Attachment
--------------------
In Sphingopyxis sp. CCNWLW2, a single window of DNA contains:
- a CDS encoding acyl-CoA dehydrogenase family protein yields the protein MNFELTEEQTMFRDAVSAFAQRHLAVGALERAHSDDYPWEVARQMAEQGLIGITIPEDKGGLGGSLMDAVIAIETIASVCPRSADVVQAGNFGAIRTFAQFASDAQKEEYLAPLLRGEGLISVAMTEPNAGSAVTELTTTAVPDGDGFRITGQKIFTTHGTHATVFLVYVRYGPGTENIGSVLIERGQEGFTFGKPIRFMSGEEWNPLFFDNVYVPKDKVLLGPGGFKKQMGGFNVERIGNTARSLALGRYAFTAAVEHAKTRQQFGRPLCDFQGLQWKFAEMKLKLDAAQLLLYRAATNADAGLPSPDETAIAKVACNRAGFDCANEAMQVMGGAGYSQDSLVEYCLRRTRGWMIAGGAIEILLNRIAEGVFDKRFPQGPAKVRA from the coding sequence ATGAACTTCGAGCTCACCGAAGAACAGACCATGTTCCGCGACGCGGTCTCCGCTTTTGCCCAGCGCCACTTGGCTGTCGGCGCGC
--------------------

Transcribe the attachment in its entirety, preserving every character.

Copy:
In Sphingopyxis sp. CCNWLW2, a single window of DNA contains:
- a CDS encoding acyl-CoA dehydrogenase family protein yields the protein MNFELTEEQTMFRDAVSAFAQRHLAVGALERAHSDDYPWEVARQMAEQGLIGITIPEDKGGLGGSLMDAVIAIETIASVCPRSADVVQAGNFGAIRTFAQFASDAQKEEYLAPLLRGEGLISVAMTEPNAGSAVTELTTTAVPDGDGFRITGQKIFTTHGTHATVFLVYVRYGPGTENIGSVLIERGQEGFTFGKPIRFMSGEEWNPLFFDNVYVPKDKVLLGPGGFKKQMGGFNVERIGNTARSLALGRYAFTAAVEHAKTRQQFGRPLCDFQGLQWKFAEMKLKLDAAQLLLYRAATNADAGLPSPDETAIAKVACNRAGFDCANEAMQVMGGAGYSQDSLVEYCLRRTRGWMIAGGAIEILLNRIAEGVFDKRFPQGPAKVRA from the coding sequence ATGAACTTCGAGCTCACCGAAGAACAGACCATGTTCCGCGACGCGGTCTCCGCTTTTGCCCAGCGCCACTTGGCTGTCGGCGCGC